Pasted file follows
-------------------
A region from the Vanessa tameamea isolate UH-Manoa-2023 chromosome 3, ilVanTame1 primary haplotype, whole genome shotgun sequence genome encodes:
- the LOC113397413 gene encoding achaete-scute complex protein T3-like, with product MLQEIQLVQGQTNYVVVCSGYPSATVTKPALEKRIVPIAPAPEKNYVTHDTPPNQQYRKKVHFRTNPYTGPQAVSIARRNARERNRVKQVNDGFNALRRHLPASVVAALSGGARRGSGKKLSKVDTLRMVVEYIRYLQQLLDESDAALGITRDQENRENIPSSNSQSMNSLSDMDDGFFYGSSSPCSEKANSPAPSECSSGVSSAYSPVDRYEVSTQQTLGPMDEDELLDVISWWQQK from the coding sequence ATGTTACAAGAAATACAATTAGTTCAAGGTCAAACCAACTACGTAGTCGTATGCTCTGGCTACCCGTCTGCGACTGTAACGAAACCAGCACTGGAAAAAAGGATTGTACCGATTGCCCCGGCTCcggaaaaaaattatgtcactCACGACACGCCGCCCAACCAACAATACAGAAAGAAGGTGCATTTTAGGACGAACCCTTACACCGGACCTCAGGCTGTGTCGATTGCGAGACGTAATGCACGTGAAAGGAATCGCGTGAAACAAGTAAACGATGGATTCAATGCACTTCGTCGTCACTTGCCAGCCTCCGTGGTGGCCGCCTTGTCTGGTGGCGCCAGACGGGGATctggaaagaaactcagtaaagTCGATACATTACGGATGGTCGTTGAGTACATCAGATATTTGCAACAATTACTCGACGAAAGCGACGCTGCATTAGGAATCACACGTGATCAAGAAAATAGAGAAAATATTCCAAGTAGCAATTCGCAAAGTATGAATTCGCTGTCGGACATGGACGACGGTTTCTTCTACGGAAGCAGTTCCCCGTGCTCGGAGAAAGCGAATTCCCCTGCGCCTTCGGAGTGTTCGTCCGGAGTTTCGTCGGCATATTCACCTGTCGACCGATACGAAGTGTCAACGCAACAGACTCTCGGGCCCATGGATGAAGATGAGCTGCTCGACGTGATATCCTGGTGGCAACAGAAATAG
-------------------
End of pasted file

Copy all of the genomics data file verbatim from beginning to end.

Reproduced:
A region from the Vanessa tameamea isolate UH-Manoa-2023 chromosome 3, ilVanTame1 primary haplotype, whole genome shotgun sequence genome encodes:
- the LOC113397413 gene encoding achaete-scute complex protein T3-like, with product MLQEIQLVQGQTNYVVVCSGYPSATVTKPALEKRIVPIAPAPEKNYVTHDTPPNQQYRKKVHFRTNPYTGPQAVSIARRNARERNRVKQVNDGFNALRRHLPASVVAALSGGARRGSGKKLSKVDTLRMVVEYIRYLQQLLDESDAALGITRDQENRENIPSSNSQSMNSLSDMDDGFFYGSSSPCSEKANSPAPSECSSGVSSAYSPVDRYEVSTQQTLGPMDEDELLDVISWWQQK from the coding sequence ATGTTACAAGAAATACAATTAGTTCAAGGTCAAACCAACTACGTAGTCGTATGCTCTGGCTACCCGTCTGCGACTGTAACGAAACCAGCACTGGAAAAAAGGATTGTACCGATTGCCCCGGCTCcggaaaaaaattatgtcactCACGACACGCCGCCCAACCAACAATACAGAAAGAAGGTGCATTTTAGGACGAACCCTTACACCGGACCTCAGGCTGTGTCGATTGCGAGACGTAATGCACGTGAAAGGAATCGCGTGAAACAAGTAAACGATGGATTCAATGCACTTCGTCGTCACTTGCCAGCCTCCGTGGTGGCCGCCTTGTCTGGTGGCGCCAGACGGGGATctggaaagaaactcagtaaagTCGATACATTACGGATGGTCGTTGAGTACATCAGATATTTGCAACAATTACTCGACGAAAGCGACGCTGCATTAGGAATCACACGTGATCAAGAAAATAGAGAAAATATTCCAAGTAGCAATTCGCAAAGTATGAATTCGCTGTCGGACATGGACGACGGTTTCTTCTACGGAAGCAGTTCCCCGTGCTCGGAGAAAGCGAATTCCCCTGCGCCTTCGGAGTGTTCGTCCGGAGTTTCGTCGGCATATTCACCTGTCGACCGATACGAAGTGTCAACGCAACAGACTCTCGGGCCCATGGATGAAGATGAGCTGCTCGACGTGATATCCTGGTGGCAACAGAAATAG